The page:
It is extremely noteworthy that this was history’s first major philosophical movement to be conceived largely within and for the ivory tower. The development of idealism was essentially a discussion among professors, paid scholars, many of whom knew one another personally, and whose primary occupation was as university lecturers. This was something new. These thinkers were not simply men who philosophized. They were professional philosophers, theoretical salesmen if you will. Wowing the audience, overwhelming the world with dizzying flights of novelty, was part of their stock in trade. German idealism—a movement sprung from the problem produced by Kant’s insuperable boundary separating human reason from the world “in itself,” and resolved in Hegel’s ingenious reduction of the world to himself—gave birth to the modern idea of the intellectual who not only fails to explain life as we experience it, but proudly proclaims himself to be above such naïve concerns as compatibility with experience, preferring instead to be its creator or regulator.

George Santayana summarizes the movement similarly:

German Idealism, when we study it as a product of its own age and country, is a most engaging phenomenon; it is full of afflatus, sweep, and deep searchings of the heart; but it is essentially romantic and egotistical, and all in it that is not soliloquy is mere system-making and sophistry. Therefore when it is taught by unromantic people ex cathedra, in stentorian tones, and represented as the rational foundation of science and religion, with neither of which it has any honest sympathy, it becomes positively odious—one of the worst impostures and blights to which a youthful imagination could be subjected.[xxiii]

One great social effect of this world-changing philosophical movement was that it engendered the peculiar modern subspecies that we might call “experts without portfolio,” men whose claim to the non-academic public’s ear is based on little more than their socially respected position as professional intellectuals and their generally acknowledged (and frequently self-proclaimed) brilliance, and who are therefore permitted to influence practical societal decision-making processes without offering a justification of their proposals grounded in practical reality, or tested against their human implications. By sheer dint of their audacity in claiming to have uncovered ultimate truths of which no previous thinkers—let alone ordinary Germans—had even begun to conceive, the idealists struck (and still strike) intellectual terror and awe into the hearts of otherwise reasonable human beings. From their lofty perch, they have effectively ruled the academy—and hence, in most essential ways, the modern world—for two hundred years.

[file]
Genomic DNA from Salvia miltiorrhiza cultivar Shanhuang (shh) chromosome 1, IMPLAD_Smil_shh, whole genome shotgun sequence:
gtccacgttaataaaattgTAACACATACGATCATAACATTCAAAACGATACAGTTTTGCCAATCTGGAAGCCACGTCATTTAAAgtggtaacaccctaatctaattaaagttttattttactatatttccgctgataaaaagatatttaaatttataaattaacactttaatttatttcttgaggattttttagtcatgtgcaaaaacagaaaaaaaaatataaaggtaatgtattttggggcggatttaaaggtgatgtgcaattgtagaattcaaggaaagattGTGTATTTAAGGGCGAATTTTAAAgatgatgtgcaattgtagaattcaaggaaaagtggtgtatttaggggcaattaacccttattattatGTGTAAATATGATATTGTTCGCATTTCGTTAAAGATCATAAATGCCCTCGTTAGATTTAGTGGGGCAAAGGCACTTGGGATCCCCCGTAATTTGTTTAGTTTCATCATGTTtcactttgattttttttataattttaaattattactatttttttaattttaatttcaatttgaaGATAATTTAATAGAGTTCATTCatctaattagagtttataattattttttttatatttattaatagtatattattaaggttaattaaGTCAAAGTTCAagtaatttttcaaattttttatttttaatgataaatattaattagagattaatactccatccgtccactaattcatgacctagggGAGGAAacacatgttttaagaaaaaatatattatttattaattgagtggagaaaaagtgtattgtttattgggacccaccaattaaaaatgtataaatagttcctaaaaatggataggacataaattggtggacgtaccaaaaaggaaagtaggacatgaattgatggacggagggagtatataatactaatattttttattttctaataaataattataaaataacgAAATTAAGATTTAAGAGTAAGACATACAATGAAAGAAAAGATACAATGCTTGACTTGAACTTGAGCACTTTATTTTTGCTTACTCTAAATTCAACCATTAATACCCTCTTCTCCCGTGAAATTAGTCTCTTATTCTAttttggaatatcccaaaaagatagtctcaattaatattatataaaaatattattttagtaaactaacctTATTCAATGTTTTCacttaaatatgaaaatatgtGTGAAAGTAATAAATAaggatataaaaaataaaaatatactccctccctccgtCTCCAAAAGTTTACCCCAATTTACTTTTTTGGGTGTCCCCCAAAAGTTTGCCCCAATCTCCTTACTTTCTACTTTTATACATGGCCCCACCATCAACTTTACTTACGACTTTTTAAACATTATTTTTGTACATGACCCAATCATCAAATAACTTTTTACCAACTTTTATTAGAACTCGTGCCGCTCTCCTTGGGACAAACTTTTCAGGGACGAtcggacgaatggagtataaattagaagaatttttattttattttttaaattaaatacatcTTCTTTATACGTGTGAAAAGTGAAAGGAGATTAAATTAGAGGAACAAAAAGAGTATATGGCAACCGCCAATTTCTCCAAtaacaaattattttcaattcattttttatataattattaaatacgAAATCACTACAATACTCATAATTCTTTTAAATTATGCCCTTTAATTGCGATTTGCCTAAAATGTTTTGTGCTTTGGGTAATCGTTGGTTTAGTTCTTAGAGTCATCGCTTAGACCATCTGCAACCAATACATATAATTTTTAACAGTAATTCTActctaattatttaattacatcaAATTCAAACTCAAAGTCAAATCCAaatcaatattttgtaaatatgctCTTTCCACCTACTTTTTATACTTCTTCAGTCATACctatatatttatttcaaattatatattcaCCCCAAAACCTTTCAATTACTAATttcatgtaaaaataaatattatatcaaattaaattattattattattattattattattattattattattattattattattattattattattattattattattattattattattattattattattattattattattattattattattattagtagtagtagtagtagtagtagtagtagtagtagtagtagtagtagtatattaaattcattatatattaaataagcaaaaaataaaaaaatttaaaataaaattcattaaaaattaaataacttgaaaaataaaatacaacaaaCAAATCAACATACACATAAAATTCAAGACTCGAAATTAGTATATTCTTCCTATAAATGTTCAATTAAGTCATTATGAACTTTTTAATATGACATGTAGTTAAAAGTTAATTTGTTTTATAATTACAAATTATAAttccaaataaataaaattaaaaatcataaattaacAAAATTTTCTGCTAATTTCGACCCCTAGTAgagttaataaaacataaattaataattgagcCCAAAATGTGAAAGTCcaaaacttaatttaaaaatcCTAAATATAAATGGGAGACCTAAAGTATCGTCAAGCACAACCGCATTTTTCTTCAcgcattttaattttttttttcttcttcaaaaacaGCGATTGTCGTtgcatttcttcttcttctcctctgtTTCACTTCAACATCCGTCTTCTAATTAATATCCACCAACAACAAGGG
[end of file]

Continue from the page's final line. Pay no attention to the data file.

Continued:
No such public intellectual has ever cashed in his “great thinker” chips in the name of a specific practical outcome more effectively than Fichte, the most influential idealist philosopher spanning the historical moment between Kant, his teacher, and Hegel, his spiritual offspring. Part soothsayer, part metaphysical poet, part nationalist rabble-rouser, Fichte retrenched Kantianism as a specifically German movement, in opposition to Kant’s own instinct for cosmopolitanism. In the process, he also reconfigured idealist social policy, dispensing with the one-world musings of Kant’s Perpetual Peace in deference to authoritarian manipulation of the population in the name of creating a national collectivist dream world. Where his teacher had enjoined men to treat others as ends in themselves, and never as means to one’s own ends, Fichte sought to dissolve all men, and all individual ends, into the nation, such that the collective itself would be the only end, and all men the mere means. Such was the force of his rhetoric along these lines that the late eighteenth century liberal ripples within German intellectual life were quickly swept away in a wave of nationalistic statism.